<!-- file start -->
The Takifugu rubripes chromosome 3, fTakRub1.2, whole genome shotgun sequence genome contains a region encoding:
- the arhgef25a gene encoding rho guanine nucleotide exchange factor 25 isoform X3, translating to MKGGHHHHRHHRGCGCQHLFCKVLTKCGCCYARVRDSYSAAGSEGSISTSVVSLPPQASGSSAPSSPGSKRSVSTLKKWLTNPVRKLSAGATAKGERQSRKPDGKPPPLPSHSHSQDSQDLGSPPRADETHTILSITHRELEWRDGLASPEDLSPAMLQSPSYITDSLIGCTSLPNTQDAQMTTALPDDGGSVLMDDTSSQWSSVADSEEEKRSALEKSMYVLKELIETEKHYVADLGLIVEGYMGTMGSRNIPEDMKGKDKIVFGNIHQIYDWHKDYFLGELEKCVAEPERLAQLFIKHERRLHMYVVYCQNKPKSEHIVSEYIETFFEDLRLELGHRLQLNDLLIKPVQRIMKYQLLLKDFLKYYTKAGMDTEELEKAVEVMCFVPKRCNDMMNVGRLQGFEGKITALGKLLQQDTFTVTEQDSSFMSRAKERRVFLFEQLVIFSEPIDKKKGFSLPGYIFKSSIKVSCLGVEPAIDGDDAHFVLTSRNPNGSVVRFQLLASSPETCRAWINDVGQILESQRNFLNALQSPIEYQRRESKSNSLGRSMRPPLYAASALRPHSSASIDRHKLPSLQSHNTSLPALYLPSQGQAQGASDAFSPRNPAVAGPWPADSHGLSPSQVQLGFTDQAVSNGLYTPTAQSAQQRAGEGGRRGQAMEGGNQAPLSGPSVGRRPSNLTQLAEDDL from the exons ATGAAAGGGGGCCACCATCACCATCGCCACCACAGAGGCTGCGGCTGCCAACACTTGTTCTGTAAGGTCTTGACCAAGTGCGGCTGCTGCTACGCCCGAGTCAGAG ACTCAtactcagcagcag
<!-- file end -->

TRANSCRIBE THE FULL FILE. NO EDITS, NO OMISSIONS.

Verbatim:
The Takifugu rubripes chromosome 3, fTakRub1.2, whole genome shotgun sequence genome contains a region encoding:
- the arhgef25a gene encoding rho guanine nucleotide exchange factor 25 isoform X3, translating to MKGGHHHHRHHRGCGCQHLFCKVLTKCGCCYARVRDSYSAAGSEGSISTSVVSLPPQASGSSAPSSPGSKRSVSTLKKWLTNPVRKLSAGATAKGERQSRKPDGKPPPLPSHSHSQDSQDLGSPPRADETHTILSITHRELEWRDGLASPEDLSPAMLQSPSYITDSLIGCTSLPNTQDAQMTTALPDDGGSVLMDDTSSQWSSVADSEEEKRSALEKSMYVLKELIETEKHYVADLGLIVEGYMGTMGSRNIPEDMKGKDKIVFGNIHQIYDWHKDYFLGELEKCVAEPERLAQLFIKHERRLHMYVVYCQNKPKSEHIVSEYIETFFEDLRLELGHRLQLNDLLIKPVQRIMKYQLLLKDFLKYYTKAGMDTEELEKAVEVMCFVPKRCNDMMNVGRLQGFEGKITALGKLLQQDTFTVTEQDSSFMSRAKERRVFLFEQLVIFSEPIDKKKGFSLPGYIFKSSIKVSCLGVEPAIDGDDAHFVLTSRNPNGSVVRFQLLASSPETCRAWINDVGQILESQRNFLNALQSPIEYQRRESKSNSLGRSMRPPLYAASALRPHSSASIDRHKLPSLQSHNTSLPALYLPSQGQAQGASDAFSPRNPAVAGPWPADSHGLSPSQVQLGFTDQAVSNGLYTPTAQSAQQRAGEGGRRGQAMEGGNQAPLSGPSVGRRPSNLTQLAEDDL from the exons ATGAAAGGGGGCCACCATCACCATCGCCACCACAGAGGCTGCGGCTGCCAACACTTGTTCTGTAAGGTCTTGACCAAGTGCGGCTGCTGCTACGCCCGAGTCAGAG ACTCAtactcagcagcag